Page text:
Q&As

Illegality in a judicial review context, what is it? When is it an actionable ground of challenge and what must be established for a challenge to succeed?

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Produced in partnership with Jamas Hodivala of Matrix Chambers
Published on LexisPSL on 12/10/2018

The following Public Law Q&A Produced in partnership with Jamas Hodivala of Matrix Chambers provides comprehensive and up to date legal information covering:

  • Illegality in a judicial review context, what is it? When is it an actionable ground of challenge and what must be established for a challenge to succeed?
  • Illegality in a judicial review context
  • When is it an actionable ground of challenge?
  • Jurisdiction
  • Functus officio
  • Carltona principle
  • Dominant purpose
  • Existence of a factual precondition
  • Human rights

Illegality in a judicial review context

A public body is not permitted to act beyond the scope of its powers and duties, which may be defined by reference to applicable legislation, whether domestic or European (including EU law and the European Convention on Human Rights). In other words, a public body is not entitled to act without jurisdiction, or fail to act when it is required to do so; such actions are considered to be illegal in a judicial review context.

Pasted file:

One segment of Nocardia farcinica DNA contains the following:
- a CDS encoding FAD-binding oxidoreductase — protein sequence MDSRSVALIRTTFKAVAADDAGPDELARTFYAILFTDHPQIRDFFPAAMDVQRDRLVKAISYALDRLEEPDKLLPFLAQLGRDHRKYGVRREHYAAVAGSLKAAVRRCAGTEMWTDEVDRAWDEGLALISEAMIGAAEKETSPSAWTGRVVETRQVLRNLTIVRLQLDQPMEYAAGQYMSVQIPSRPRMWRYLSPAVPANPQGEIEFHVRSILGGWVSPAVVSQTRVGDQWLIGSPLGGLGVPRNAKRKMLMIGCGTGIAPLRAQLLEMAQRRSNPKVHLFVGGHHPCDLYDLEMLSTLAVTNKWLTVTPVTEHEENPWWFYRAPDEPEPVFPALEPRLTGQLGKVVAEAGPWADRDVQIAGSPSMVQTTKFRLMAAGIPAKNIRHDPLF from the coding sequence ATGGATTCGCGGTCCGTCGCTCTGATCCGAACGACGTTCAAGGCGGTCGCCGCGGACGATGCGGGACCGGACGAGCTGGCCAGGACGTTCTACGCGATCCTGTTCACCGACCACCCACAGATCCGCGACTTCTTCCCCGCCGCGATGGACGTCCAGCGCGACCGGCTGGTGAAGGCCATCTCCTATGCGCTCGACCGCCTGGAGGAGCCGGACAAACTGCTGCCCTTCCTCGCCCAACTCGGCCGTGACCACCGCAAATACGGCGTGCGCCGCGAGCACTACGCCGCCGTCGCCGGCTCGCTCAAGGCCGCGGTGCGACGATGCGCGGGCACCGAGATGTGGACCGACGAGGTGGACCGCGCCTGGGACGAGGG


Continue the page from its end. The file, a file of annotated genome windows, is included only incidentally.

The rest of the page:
An anachronistic distinction between jurisdictional and non-jurisdictional errors of law, which restricted the availability of judicial review in certain circumstances, was abolished by the House of Lords in Anisminic Ltd v Foreign Compensation Commission.

In Council of the Civil Service Unions v Minister for the Civil Service, at para [410] Lord Diplock stated:

‘By “illegality” as a ground for judicial review I mean that the decision-maker must understand correctly the law that regulates his decision-making power and must give effect to it.’

When is it an actionable ground of challenge?

It is impossible to detail all of the circumstances in which a decision will be ‘illegal’ (often alternatively referred to as ‘unlawful’) within the scope of this Q&A, however, some are:

Jurisdiction

A public body acts illegally when it wrongly concludes that it has power to act (R (Brittanic Asset Management Ltd) v Pensions Ombudsman). Secondary legislation governing the decision may

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